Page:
Superfriends is seemingly informed by outside design forces—the characters’ looks adhering to those of the toy line it shares a name with—but Tiny Titans looks like Art Baltazaar going all Muppet Babies on the Titans franchise, whilee Mike Kunkel’s new Captain Marvel book looks like Kunkel’s version of Captain Marvel.
In the context of the line, that in and of itself is a pretty remarkable achievement, but man, this book is good. I don’t think it’s a stretch to say Kunkel’s work here is probably the most sophisticated of any Johnny DC book, and opening to just about any page will provide a good argument why. His work is cartoony is the very best sense of the word, every character’s every expression easy to read and full of organic life.
His artwork is incredibly dynamic as well. It’s easy to see Kunkel’s lines, and he doesn’t hide them at all; the guiding lines sometimes appear alongside the important ones, and if you squint, you can sort of reduce his figures to their component lines; in most panels, Captain Marvel is himself both a piece of colored in Asian calligraphy as well as a cartoon of a superhero.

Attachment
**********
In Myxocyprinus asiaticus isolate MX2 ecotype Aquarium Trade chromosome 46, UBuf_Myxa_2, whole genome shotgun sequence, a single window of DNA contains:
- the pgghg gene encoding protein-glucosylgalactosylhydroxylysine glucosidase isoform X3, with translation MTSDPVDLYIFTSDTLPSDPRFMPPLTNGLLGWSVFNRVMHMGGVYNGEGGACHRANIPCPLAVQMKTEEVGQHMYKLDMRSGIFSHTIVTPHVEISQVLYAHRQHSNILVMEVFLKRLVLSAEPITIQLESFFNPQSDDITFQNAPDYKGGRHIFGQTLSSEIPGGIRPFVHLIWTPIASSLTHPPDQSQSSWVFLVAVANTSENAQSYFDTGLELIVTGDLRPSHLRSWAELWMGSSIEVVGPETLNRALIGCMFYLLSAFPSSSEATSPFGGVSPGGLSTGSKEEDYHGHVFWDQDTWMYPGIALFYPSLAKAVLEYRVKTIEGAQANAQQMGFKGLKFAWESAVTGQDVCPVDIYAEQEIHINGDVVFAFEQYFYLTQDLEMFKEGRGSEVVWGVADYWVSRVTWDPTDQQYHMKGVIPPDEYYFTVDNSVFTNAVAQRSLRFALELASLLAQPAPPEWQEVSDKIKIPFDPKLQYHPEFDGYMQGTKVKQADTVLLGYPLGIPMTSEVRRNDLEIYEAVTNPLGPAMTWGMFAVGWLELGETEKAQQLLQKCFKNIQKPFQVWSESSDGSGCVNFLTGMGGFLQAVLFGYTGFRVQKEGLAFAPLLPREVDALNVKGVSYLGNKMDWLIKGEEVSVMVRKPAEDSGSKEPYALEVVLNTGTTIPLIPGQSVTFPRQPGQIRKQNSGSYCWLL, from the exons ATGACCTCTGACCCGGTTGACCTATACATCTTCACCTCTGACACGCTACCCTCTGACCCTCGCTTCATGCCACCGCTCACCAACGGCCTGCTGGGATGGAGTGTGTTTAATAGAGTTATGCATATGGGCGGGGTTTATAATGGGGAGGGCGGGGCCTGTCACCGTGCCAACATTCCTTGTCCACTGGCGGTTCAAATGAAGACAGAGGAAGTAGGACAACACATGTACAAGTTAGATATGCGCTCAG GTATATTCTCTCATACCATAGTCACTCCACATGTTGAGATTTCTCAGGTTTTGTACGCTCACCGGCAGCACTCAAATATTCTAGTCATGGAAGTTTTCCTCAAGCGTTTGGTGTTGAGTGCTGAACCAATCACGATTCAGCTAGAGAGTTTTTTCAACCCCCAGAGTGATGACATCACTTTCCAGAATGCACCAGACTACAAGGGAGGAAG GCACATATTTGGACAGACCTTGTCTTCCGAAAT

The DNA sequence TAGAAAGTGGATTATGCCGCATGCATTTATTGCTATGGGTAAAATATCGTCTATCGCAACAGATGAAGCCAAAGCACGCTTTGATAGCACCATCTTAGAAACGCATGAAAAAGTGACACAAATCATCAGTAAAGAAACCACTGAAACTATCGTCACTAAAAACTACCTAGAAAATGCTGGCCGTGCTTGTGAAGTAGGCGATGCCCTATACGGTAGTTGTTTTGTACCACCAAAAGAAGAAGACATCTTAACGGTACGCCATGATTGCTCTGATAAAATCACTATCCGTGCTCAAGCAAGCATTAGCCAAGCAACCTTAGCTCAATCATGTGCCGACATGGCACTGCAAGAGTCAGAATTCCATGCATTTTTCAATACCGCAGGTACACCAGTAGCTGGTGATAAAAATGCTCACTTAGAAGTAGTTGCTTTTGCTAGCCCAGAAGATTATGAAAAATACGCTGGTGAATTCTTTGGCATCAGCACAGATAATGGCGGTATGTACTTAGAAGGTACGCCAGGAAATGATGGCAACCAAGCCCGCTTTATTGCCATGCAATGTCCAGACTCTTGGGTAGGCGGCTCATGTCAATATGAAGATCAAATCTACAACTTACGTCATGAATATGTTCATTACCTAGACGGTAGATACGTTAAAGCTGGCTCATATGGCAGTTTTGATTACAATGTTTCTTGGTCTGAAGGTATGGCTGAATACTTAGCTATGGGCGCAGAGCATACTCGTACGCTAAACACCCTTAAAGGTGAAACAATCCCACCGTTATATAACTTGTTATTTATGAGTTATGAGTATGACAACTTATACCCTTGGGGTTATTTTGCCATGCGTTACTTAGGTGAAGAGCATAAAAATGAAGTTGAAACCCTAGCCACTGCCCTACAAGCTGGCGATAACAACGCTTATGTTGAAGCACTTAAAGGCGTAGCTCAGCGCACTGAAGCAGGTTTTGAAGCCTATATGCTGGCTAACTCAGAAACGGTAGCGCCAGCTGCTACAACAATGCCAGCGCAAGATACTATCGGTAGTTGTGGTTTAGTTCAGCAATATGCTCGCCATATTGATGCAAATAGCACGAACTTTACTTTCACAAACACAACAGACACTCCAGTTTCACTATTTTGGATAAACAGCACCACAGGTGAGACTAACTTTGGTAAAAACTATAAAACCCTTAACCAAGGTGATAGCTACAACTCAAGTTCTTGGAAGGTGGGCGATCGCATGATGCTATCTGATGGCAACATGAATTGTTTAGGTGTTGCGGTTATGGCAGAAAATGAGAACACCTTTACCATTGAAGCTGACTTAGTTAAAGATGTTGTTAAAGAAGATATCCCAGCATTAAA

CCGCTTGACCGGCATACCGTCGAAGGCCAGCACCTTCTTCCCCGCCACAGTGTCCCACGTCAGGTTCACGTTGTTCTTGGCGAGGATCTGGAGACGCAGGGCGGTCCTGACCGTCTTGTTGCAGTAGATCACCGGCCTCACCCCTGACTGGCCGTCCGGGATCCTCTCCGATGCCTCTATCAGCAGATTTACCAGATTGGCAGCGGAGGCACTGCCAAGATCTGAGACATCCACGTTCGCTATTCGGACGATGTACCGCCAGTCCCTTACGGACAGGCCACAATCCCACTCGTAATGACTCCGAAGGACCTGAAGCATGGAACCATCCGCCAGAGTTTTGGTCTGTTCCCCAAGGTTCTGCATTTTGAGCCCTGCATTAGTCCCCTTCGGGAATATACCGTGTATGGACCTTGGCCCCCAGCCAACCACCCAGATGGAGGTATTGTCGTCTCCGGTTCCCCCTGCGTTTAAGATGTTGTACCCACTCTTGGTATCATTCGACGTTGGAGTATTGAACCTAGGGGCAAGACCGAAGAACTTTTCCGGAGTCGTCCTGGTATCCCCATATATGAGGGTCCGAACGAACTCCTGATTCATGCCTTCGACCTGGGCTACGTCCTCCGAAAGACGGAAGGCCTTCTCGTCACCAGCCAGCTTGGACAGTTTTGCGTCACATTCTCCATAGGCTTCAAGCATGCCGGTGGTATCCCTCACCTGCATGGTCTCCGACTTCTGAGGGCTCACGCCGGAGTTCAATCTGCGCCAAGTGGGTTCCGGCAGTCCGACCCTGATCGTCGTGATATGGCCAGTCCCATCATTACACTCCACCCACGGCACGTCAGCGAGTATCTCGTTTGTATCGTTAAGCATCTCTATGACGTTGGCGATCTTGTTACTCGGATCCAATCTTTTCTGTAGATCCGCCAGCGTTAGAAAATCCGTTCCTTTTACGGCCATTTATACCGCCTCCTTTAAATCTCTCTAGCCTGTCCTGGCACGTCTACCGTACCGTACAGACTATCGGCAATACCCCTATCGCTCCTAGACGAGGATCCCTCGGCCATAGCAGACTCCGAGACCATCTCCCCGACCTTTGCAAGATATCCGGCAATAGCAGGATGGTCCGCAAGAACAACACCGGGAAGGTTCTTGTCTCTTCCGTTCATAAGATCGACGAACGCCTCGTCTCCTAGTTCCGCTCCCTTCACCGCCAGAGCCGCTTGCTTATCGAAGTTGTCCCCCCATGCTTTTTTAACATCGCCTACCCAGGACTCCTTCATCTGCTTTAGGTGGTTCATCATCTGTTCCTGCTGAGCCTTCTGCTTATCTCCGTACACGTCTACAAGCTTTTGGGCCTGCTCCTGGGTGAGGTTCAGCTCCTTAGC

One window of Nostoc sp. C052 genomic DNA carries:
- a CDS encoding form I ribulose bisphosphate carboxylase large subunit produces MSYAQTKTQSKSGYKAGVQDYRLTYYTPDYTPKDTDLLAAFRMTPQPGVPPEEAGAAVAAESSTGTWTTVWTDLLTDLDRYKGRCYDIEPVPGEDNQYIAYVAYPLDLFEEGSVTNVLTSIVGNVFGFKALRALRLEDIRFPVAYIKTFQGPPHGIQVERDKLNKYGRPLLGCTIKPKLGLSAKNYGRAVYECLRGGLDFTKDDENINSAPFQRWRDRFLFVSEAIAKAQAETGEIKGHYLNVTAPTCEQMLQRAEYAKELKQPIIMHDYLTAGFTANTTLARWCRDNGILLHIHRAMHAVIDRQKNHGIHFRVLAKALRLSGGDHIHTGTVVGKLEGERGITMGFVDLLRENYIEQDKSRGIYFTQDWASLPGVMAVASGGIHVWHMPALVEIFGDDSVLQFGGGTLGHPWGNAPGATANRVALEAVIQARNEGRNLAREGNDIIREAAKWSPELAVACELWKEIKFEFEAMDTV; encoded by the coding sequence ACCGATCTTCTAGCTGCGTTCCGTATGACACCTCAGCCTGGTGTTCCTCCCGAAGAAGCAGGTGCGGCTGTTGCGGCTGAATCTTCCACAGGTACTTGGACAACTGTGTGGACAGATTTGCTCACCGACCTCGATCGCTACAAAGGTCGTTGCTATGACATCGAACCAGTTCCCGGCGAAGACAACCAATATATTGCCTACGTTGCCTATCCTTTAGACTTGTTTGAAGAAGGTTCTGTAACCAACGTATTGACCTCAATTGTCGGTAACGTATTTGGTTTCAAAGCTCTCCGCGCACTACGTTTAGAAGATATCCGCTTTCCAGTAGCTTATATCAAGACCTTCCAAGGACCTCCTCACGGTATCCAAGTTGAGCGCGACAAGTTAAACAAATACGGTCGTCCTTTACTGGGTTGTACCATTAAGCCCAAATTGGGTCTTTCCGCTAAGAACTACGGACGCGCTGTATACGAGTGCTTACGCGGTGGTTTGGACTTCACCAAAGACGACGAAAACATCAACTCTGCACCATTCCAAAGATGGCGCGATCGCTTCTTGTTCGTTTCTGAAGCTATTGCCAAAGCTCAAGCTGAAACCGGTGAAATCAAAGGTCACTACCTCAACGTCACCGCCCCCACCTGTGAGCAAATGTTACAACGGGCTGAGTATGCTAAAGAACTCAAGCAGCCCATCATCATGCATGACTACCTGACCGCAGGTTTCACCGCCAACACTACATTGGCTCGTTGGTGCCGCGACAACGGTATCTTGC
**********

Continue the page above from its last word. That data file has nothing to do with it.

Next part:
And man, there are pages where the perfectly aligned multiple images of Cap flying makes it look as if he’s actually moving around the page.
Kunkel’s story picks up right where Jeff Smith’s Shazam!: The Monster Society of Evil story left off, with a little girl version of Mary who has speed but no super-strength, and Cap’s battle against the giant monster’s of Mr. Mind shown in flashback.